“We Are All Guilty for this Mess,” according to Suzy Menkes, fashion editor of the International Herald Tribune. In a heartfelt piece in her newspaper, my fellow Fashion Week traveller and friend took the fashion industry (herself included) to task for the very public soap opera that is the current round of designer switcheroos, in which bystanders gossip and place bets and tweet about real jobs and real people like they are characters in a reality television game.
It’s tough and honest and has people buzzing at the shows, and I recommend you read it, but I’m also not sure I entirely agree with it. I think she’s right about the situation, but doesn’t fully get to the cause.
Most fashion houses are understandably cagey about who they are dressing for the Oscars, the most lucrative red carpet marketing event of the year, which takes place this Sunday in Los Angeles. However, as I’ve been making the rounds of the Milan shows, some bits and bobs of information have come leaking out. The fear, of course, in spilling the beans is that in the end you are proved wrong (see post on Adele at the Grammys). The dressing game isn’t over until the celebrity actually exits the limo, but a few designers were willing to go on the record.
The London 2012 Olympics may not start until July, but Stella McCartney’s personal marathon begins in February. The designer, who is creating the uniforms for Team GB, has agreed to return to London Fashion Week for a one-off extravaganza on February 18. This follows a pre-collection presentation in NY in January and a perfume launch, and precedes her usual autumn/winter collection show in Paris. Expect drumrolls of pre-publicity, fights for tickets, clogged thoroughfares — expect, in other words, an effective dry run for the Olympics proper. Especially when it comes to competition.
Pirelli – it’s not just about tyres and tastefully sexed-up calendars anymore. As of this week, it’s also about fashion, as a new 1,500 square metre store, on prime real estate off ur-shopping drag Montenapoleone, demonstrated. It features rubber! A lot of it.
Tomorrow Gucci will become the first big kahuna to show on day one of Milan Fashion Week – OMG! OMG! — but they’ve already jumped the buzz-generating gun by sending out a curtain-raiser of an announcement: they’ve found a way to make the sci-fi technology of Steven Spielberg’s 2002 film “Minority Report” real, and they are putting it in stores.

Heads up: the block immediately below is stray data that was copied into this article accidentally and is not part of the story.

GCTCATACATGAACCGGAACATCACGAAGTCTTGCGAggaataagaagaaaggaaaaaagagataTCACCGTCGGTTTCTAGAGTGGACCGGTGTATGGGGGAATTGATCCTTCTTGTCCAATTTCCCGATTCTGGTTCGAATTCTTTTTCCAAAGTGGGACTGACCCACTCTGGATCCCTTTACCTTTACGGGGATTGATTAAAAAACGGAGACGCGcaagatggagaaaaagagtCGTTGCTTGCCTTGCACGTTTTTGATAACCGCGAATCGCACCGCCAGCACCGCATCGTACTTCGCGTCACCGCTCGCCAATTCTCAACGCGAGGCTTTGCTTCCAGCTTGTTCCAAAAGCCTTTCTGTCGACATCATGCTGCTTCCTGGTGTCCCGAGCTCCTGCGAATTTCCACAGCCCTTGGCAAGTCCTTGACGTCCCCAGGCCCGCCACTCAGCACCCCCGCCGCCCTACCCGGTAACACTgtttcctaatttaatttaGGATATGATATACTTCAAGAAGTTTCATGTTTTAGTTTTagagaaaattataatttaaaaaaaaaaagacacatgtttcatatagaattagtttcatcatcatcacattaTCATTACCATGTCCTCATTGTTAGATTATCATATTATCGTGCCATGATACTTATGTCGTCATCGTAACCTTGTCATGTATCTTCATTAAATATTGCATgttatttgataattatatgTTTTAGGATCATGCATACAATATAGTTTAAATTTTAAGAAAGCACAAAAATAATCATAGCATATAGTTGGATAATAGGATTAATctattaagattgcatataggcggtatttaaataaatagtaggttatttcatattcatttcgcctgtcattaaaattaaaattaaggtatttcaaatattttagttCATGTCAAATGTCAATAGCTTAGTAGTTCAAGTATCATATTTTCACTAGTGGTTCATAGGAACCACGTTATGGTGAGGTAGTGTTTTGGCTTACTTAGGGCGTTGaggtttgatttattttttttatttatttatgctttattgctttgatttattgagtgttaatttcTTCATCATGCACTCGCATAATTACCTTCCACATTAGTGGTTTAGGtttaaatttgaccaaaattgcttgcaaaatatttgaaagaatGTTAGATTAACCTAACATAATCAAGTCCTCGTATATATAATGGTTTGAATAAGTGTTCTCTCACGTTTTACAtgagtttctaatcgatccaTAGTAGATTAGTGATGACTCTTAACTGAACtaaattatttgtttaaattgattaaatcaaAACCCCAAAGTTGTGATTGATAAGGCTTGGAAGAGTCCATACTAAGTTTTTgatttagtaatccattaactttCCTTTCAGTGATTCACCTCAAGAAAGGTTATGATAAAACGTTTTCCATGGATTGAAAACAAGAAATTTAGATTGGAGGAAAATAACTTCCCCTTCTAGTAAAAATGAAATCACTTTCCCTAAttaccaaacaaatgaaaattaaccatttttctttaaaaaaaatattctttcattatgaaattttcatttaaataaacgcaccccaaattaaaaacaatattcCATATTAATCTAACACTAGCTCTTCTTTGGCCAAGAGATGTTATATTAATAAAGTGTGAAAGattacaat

Mirror, mirror on the wall, who has the best fashion week of all?
Such appears to be the refrain of the moment in Paris and Milan. Perhaps it is because of the historic rivalry. It’s like siblings: Who is better? Bigger? More creative? Who knows more powerful people? Who gets more attention? Perhaps it is because lately it seems as if every country is starting at least one, if not two, fashion weeks of their own, but Milan and Paris seem to be doing their utmost to add more designers to their schedule, thereby increasing their reach and power and asserting their primacy in this notably hierarchical world.
Follow the FT’s reports from the final day of Milan Fashion Week.
Interestingly, given all that has been written about the hoo-ha of brands placing bloggers in their front row and the supposedly retrograde reaction of the established glossy press (yikes! Barbarians at the gate! and all that) this week American Glamour has invited – and imported, on their own budget – five of the “guest bloggers” on their new “Young & Posh Blogger network,” part of their website, to Milan, to see some shows, meet some designers, and otherwise become part of the family. If you can’t beat ‘em, employee them.
Follow the FT’s latest reports from Milan Fashion Week.
To all those fashion pundits who keep prophesying the rise of local Chinese brands, and then crying – if not “doom!” then at least “watch out” – when discussing what that might possibly mean for the rest of the fashion world (the ones who currently act like they have a lock on the lucrative Asian market), here is a message: last night their visions (dreams? nightmares?) came true.